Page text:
Vans Warped Tour 2007 Concert Review

Few summer tours get more advertising hype than the Vans Warped Tour, now in its self proclaimed “Lucky 13th” year. It’s the biggest production of the summer with the most bands, the most cities and the biggest crowds. So when the freight train of tour buses rolled to a stop in Phoenix, I decided that this would be the first year I’d go and see what the fuss was about.

Now the show was scheduled for a Wednesday which means most of us honest citizens are usually at work…unless you played hooky and took the day off like I did. With that taken care of I enjoyed a leisurely morning and actually got to the show pretty late. The doors opened at 11am with the first band playing at 11:20am, and I got over to Cricket Pavilion about 3pm. Nice thing about that was no line for tickets at the door and parking was better than I expected…probably due to the heat and the weekday factor.

For the first few hours I wandered the rows of merch booths and checked out the attractions. There was a sideshow, a halfpipe with skaters, a Harley Davidson display, several smaller stages, and of course hundreds of interesting people to look at. I must be the only person over 20 who isn’t yet sporting some kind of tattoo, piercing, weird haircut, expensive cameraphone, or other fashion gimmick. When I look at a picture of myself 10 years from now, you can bet I won’t be embarrassed at it. But that’s not the point…it’s all about the music.

The biggest crowds stayed inside the pavilion underneath the shaded canopy, with the second biggest crowd hanging around the two main stages. As each band wound up and the next band came on, the crowd simply shifted back and forth in the brutal sunlight. Whoever decided to move the Warped Tour from a grassy baseball field to an asphalt parking lot on a summer day in Phoenix was not thinking clearly. To say it was hot is like describing hell as “unpleasant” – they are both gross understatements. I believe the high temperature was 108F (42C) that day. In no time at all a river of sweat was running down my back as the sun blasted my retinas like a nuclear bomb.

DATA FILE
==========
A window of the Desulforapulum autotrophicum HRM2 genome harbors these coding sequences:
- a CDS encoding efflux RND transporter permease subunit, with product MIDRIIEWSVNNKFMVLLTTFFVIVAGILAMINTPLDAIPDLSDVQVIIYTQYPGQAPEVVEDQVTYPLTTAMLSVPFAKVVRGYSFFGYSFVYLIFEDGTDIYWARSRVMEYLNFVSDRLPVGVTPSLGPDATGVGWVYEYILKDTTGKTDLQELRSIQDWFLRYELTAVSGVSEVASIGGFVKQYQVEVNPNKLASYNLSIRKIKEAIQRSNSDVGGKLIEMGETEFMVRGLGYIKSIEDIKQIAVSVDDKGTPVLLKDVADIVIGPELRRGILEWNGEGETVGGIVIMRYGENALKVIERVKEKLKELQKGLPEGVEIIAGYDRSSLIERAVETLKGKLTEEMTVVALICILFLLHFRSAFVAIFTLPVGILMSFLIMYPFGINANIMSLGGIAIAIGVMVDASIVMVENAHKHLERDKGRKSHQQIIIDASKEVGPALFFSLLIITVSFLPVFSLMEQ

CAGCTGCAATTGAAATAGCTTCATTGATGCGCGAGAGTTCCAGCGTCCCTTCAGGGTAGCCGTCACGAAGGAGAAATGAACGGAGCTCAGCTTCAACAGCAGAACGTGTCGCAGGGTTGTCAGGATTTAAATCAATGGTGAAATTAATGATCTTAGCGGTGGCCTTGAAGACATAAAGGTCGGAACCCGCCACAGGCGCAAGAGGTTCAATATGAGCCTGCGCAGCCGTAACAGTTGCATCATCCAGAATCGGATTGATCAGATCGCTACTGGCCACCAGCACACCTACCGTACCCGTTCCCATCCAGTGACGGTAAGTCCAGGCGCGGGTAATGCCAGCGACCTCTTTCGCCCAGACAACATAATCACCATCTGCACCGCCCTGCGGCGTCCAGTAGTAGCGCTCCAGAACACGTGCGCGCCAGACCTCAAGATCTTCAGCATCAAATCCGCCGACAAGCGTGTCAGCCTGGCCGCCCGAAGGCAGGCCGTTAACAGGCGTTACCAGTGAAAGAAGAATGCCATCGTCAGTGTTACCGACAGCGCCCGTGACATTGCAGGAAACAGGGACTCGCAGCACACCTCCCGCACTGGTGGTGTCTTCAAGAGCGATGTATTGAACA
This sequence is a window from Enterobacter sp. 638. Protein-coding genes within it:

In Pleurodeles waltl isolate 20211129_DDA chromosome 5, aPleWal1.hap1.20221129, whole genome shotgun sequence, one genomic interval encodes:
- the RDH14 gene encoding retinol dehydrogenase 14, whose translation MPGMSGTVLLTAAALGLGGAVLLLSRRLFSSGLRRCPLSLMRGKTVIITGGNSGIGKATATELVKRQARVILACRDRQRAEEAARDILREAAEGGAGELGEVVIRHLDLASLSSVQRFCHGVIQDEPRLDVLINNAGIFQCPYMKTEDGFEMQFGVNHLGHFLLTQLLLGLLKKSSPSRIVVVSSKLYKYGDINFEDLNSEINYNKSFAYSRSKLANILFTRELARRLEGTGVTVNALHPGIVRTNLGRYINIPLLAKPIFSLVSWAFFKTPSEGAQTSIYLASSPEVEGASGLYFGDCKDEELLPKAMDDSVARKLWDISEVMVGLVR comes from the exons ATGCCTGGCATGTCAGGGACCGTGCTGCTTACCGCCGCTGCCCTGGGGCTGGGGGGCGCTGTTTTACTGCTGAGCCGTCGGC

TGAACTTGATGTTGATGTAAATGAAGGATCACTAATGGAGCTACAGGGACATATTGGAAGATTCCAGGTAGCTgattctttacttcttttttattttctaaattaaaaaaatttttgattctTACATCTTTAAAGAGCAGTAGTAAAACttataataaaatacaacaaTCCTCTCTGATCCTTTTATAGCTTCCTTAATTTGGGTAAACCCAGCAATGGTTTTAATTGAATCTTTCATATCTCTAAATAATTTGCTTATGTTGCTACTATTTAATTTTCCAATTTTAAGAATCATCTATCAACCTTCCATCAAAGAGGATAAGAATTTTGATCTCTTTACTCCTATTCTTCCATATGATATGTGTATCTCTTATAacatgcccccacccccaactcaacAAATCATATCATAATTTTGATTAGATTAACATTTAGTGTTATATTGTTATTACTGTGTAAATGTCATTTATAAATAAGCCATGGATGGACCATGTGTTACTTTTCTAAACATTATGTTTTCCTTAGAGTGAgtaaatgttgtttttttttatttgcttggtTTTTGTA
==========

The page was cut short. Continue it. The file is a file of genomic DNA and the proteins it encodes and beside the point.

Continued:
Luckily for me I had the foresight to bring a gallon of cold water, which was disappearing quickly in big, refreshing gulps. The price for a small bottle of water is almost as high as minimum wage, and the food wasn’t much better. Four dollars for a hot dog, eight dollars for a mini pizza, and ten dollars for a cup of brew – it’s almost as bad as the movie theater. Waiting in line for food means careful planning as you could easily miss two or three bands while standing in line. Still, the lines were longer for food than for autographs and they moved slower than a funeral procession. Eventually I got a hot dog and sat down in the shade for a few minutes.

My arm was feeling the weight of my water jug as I headed back out to the main stage a while later. The sun was finally beginning to go down as I watched some more acts. In a thirty minute set, a band has enough time to introduce themselves, play their biggest hits and a few tracks from whatever new record they are plugging, and make a few jokes about the heat. Guess what, we live here all year round and we’re used to it. We know it’s hot. Just play already.